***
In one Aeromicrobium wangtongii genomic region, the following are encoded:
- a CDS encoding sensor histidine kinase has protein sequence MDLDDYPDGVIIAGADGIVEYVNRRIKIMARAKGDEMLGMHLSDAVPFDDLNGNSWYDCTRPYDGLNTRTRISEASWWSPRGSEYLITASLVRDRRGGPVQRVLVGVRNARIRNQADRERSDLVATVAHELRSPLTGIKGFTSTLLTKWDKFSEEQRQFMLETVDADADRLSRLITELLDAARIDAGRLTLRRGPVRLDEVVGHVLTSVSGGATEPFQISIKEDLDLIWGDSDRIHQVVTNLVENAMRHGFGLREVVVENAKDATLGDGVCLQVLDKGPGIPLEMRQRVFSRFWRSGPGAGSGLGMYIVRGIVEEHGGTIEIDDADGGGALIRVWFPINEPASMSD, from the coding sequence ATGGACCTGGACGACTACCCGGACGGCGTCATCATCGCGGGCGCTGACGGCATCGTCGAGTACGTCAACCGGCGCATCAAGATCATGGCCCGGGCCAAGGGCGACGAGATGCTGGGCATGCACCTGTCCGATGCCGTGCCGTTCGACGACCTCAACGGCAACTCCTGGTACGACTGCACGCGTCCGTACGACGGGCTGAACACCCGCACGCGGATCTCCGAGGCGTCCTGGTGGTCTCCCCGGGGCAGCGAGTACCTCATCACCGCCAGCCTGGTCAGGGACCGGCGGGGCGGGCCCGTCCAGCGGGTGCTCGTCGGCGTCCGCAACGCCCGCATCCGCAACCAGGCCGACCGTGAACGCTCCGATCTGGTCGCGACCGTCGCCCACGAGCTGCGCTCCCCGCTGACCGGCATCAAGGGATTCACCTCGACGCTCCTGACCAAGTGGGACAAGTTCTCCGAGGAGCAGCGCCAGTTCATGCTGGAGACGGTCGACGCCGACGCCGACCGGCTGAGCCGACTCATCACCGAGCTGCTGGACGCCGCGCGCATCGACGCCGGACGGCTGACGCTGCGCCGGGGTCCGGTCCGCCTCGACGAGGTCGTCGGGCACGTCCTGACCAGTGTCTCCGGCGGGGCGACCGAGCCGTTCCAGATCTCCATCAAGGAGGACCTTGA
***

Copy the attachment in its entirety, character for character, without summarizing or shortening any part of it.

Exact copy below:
In one Aeromicrobium wangtongii genomic region, the following are encoded:
- a CDS encoding sensor histidine kinase has protein sequence MDLDDYPDGVIIAGADGIVEYVNRRIKIMARAKGDEMLGMHLSDAVPFDDLNGNSWYDCTRPYDGLNTRTRISEASWWSPRGSEYLITASLVRDRRGGPVQRVLVGVRNARIRNQADRERSDLVATVAHELRSPLTGIKGFTSTLLTKWDKFSEEQRQFMLETVDADADRLSRLITELLDAARIDAGRLTLRRGPVRLDEVVGHVLTSVSGGATEPFQISIKEDLDLIWGDSDRIHQVVTNLVENAMRHGFGLREVVVENAKDATLGDGVCLQVLDKGPGIPLEMRQRVFSRFWRSGPGAGSGLGMYIVRGIVEEHGGTIEIDDADGGGALIRVWFPINEPASMSD, from the coding sequence ATGGACCTGGACGACTACCCGGACGGCGTCATCATCGCGGGCGCTGACGGCATCGTCGAGTACGTCAACCGGCGCATCAAGATCATGGCCCGGGCCAAGGGCGACGAGATGCTGGGCATGCACCTGTCCGATGCCGTGCCGTTCGACGACCTCAACGGCAACTCCTGGTACGACTGCACGCGTCCGTACGACGGGCTGAACACCCGCACGCGGATCTCCGAGGCGTCCTGGTGGTCTCCCCGGGGCAGCGAGTACCTCATCACCGCCAGCCTGGTCAGGGACCGGCGGGGCGGGCCCGTCCAGCGGGTGCTCGTCGGCGTCCGCAACGCCCGCATCCGCAACCAGGCCGACCGTGAACGCTCCGATCTGGTCGCGACCGTCGCCCACGAGCTGCGCTCCCCGCTGACCGGCATCAAGGGATTCACCTCGACGCTCCTGACCAAGTGGGACAAGTTCTCCGAGGAGCAGCGCCAGTTCATGCTGGAGACGGTCGACGCCGACGCCGACCGGCTGAGCCGACTCATCACCGAGCTGCTGGACGCCGCGCGCATCGACGCCGGACGGCTGACGCTGCGCCGGGGTCCGGTCCGCCTCGACGAGGTCGTCGGGCACGTCCTGACCAGTGTCTCCGGCGGGGCGACCGAGCCGTTCCAGATCTCCATCAAGGAGGACCTTGA